AngloGold Ashanti recognises that many regions no longer have the mineral resources in appropriate forms or quantities to support the number of small-scale miners operating in a region. This is clearly apparent in the Obuasi area in Ghana, for instance. Consequently, an integral part of the ASM strategy is to work with interested and affected parties in identifying a broad range of livelihood options, including small-scale mining. For example, the guiding vision for the DRC ASM project is: ‘a sustainable community, benefiting from the economic activity generated by responsible gold mining, where orpaillage (the French term for ASM) is one activity within a broad range of livelihoods’. In Ghana the company is working directly with communities and development agencies to promote agricultural projects such as fish-farming and palm nut and jatropha (used for bio-fuel) cultivation to offer communities economic opportunities to complement mining.
Regarding security and human rights considerations, the company acknowledges and supports the rights and obligations of governments to uphold the law and to prosecute people who act outside it. The company is also supportive of government efforts to protect its assets and its employees. Where individuals or groups of people trespass on company property or undertake unlawful mining activity, AngloGold Ashanti will take appropriate action to remove them and hand them over to the police for action to be taken against them in terms of the law.
However, AngloGold Ashanti is equally concerned to ensure that any security activities associated with ASM are carried out in accordance with established international norms of human rights. This commitment is also manifested in the company’s subscription to international voluntary conventions such as the Universal Declaration of Human Rights, the Global Compact and the Voluntary Principles on Security and Human Rights, to promote and ensure the protection of citizens’ human rights in the upholding of the law. And where government public order, military and policing authorities are involved in the enforcement of laws in this regard the company welcomes and encourages a dialogue between government officials, mining companies and other interested stakeholders to consider appropriate strategies.
In this respect, AngloGold Ashanti in Ghana is aware of a number of cases where accusations of human rights abuses have arisen over the past 10 years, where police or mine security have sought to apprehend galamsey (as artisanal miners are known in Ghana), and which have led to allegations having been levelled against the then Ashanti Goldfields and, subsequently, against AngloGold Ashanti (See Report to Society 2005: Understanding and working with artisanal miners in Africa). In response to these historical issues and any which might occur in the future, the company is in the process of establishing a joint investigation forum with human rights and community-based organisations to promote appropriate standards and ensure that any allegations of inappropriate conduct are properly investigated and conflicts resolved.
By way of example of the company’s approach to security and ASM, at the end of 2006, the government of Ghana announced that, in the interests of upholding the law relating to mining title and property rights, it intended acting against illegal mining activities in several regions in the country. AngloGold Ashanti, acting through the Chamber of Mines at the level of national government and directly with local law enforcement agencies, held a series of meetings with officials and community representatives to discuss both law enforcement and human rights issues associated with the action. These meetings were intended to ensure common cause between company and government security officials regarding both the effectiveness of the operation and compliance with human rights obligations and undertakings. The operation proceeded as planned, without incident.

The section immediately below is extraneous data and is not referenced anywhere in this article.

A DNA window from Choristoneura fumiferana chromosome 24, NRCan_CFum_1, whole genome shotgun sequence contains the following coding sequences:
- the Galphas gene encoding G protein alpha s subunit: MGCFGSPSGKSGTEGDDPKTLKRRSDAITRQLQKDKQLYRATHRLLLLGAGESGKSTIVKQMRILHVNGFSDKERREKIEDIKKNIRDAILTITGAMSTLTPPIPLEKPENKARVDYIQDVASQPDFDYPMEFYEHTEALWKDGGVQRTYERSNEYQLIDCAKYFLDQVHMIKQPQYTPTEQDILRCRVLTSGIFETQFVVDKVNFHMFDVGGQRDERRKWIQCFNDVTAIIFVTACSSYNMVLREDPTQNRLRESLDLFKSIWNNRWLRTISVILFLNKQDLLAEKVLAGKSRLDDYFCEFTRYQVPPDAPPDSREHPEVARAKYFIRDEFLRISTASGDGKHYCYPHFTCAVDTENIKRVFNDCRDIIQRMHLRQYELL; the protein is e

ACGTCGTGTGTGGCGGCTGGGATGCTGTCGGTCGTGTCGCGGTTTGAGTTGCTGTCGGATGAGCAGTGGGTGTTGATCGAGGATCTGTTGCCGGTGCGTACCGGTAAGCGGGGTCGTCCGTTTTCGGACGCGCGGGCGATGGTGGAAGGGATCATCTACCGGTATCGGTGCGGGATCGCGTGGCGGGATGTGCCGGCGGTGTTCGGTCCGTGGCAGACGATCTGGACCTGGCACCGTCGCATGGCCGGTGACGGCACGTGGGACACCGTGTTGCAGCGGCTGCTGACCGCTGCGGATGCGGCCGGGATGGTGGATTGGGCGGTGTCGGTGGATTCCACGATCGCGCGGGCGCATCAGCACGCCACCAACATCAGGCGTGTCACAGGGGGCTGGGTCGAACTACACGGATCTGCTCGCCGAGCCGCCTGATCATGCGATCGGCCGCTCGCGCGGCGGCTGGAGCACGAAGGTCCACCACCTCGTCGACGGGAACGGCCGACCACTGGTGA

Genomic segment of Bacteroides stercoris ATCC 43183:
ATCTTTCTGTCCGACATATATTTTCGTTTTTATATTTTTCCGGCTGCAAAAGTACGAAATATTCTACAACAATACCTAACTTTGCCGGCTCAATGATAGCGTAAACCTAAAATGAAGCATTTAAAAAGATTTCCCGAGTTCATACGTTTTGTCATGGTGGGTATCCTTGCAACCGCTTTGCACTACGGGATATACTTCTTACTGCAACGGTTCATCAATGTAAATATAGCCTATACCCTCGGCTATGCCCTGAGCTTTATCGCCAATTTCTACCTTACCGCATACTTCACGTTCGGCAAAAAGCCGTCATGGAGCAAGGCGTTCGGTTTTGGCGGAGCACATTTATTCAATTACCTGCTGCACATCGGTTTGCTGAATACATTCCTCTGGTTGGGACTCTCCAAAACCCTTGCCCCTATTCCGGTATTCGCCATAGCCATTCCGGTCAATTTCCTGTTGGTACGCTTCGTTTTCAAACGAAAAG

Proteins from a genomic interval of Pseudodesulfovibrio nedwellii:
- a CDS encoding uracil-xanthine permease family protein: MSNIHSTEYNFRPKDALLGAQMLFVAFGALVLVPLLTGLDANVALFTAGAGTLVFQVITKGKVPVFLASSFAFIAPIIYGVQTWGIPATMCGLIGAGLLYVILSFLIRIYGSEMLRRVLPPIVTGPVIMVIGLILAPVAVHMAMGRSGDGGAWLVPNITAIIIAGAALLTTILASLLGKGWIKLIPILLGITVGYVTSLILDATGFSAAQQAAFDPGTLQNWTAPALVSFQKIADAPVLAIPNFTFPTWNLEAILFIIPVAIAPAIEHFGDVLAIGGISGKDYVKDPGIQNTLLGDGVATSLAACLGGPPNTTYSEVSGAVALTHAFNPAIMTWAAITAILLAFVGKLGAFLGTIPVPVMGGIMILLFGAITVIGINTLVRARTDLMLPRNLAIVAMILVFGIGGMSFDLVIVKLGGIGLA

Consistent with its principles and undertakings, the company will continue and strengthen, internal programmes to ensure that company security officials, in the performance of their duties, comply with relevant national laws and international conventions. Working with other interested stakeholders, the company will also continue to develop programmes to promote health and safety, environmental protection and efficient mining practices in the small-scale industry. And in this way working in association with government, AngloGold Ashanti will reinforce its efforts to develop lawful and properly regulated small-scale mining industries in the countries where it does business.
AngloGold Ashanti has become increasingly active in the CASM, which is housed in the World Bank Group and two years ago took a seat on its Strategic Management Advisory Board.
All of these activities are in turn undertaken within the context of the company’s stakeholder engagement and integrated development action plans that mines and exploration sites are putting in place which seek to engage communities and other stakeholders in finding a range of development and livelihood alternatives to address the underlying causes for the ASM phenomena. There is much collaborative work to be done.
Small-scale, informal artisanal mining is a major source of employment in many parts of the world, especially Africa. Established centuries ago, such mining activities often represent the only source of employment. In many countries, such as Burkina Faso for example, recent droughts have reduced the viability of agriculture as a source of livelihood. In the vicinity of Siguiri mine, AngloGold Ashanti’s operation in Guinea, some 10,000 artisanal miners were estimated to be operating illegally within the mine lease area in 2006.
As this mining is heavily labour-intensive and carried out largely through manual labour, without regulation, training, or appropriate equipment and technology, it clearly presents risk factors in a number of areas. From a safety and occupational health perspective, people working in these conditions are at risk of accident or injury. Overcrowding and poor housing, and the lack of water and electricity, are conducive to health issues.
The integrity of formal mining operations is also severely compromised. In open-pit mining operations, slope stability may be affected by illegal excavations. Theft of gold-bearing material, equipment and other assets has also been frequently experienced and on a number of occasions, mine staff has been severely injured in encounters with informal miners.
AngloGold Ashanti Annual Report 2006 - Report to Society